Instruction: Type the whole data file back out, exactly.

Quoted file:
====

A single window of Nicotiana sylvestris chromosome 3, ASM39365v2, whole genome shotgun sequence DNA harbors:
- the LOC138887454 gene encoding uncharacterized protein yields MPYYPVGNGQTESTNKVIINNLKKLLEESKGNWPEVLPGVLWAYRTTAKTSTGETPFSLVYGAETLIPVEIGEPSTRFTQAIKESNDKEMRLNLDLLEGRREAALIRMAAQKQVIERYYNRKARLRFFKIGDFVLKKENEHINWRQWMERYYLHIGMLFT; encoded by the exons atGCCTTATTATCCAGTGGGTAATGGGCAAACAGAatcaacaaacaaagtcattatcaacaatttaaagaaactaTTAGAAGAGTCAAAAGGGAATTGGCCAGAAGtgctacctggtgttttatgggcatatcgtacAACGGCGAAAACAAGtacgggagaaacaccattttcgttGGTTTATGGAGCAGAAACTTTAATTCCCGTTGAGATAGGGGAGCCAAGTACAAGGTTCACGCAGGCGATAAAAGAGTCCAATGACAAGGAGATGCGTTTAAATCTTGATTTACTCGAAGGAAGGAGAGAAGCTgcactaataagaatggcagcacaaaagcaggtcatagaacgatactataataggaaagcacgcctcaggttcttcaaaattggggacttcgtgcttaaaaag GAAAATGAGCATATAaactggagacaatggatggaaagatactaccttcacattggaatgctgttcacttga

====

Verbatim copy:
A single window of Nicotiana sylvestris chromosome 3, ASM39365v2, whole genome shotgun sequence DNA harbors:
- the LOC138887454 gene encoding uncharacterized protein yields MPYYPVGNGQTESTNKVIINNLKKLLEESKGNWPEVLPGVLWAYRTTAKTSTGETPFSLVYGAETLIPVEIGEPSTRFTQAIKESNDKEMRLNLDLLEGRREAALIRMAAQKQVIERYYNRKARLRFFKIGDFVLKKENEHINWRQWMERYYLHIGMLFT; encoded by the exons atGCCTTATTATCCAGTGGGTAATGGGCAAACAGAatcaacaaacaaagtcattatcaacaatttaaagaaactaTTAGAAGAGTCAAAAGGGAATTGGCCAGAAGtgctacctggtgttttatgggcatatcgtacAACGGCGAAAACAAGtacgggagaaacaccattttcgttGGTTTATGGAGCAGAAACTTTAATTCCCGTTGAGATAGGGGAGCCAAGTACAAGGTTCACGCAGGCGATAAAAGAGTCCAATGACAAGGAGATGCGTTTAAATCTTGATTTACTCGAAGGAAGGAGAGAAGCTgcactaataagaatggcagcacaaaagcaggtcatagaacgatactataataggaaagcacgcctcaggttcttcaaaattggggacttcgtgcttaaaaag GAAAATGAGCATATAaactggagacaatggatggaaagatactaccttcacattggaatgctgttcacttga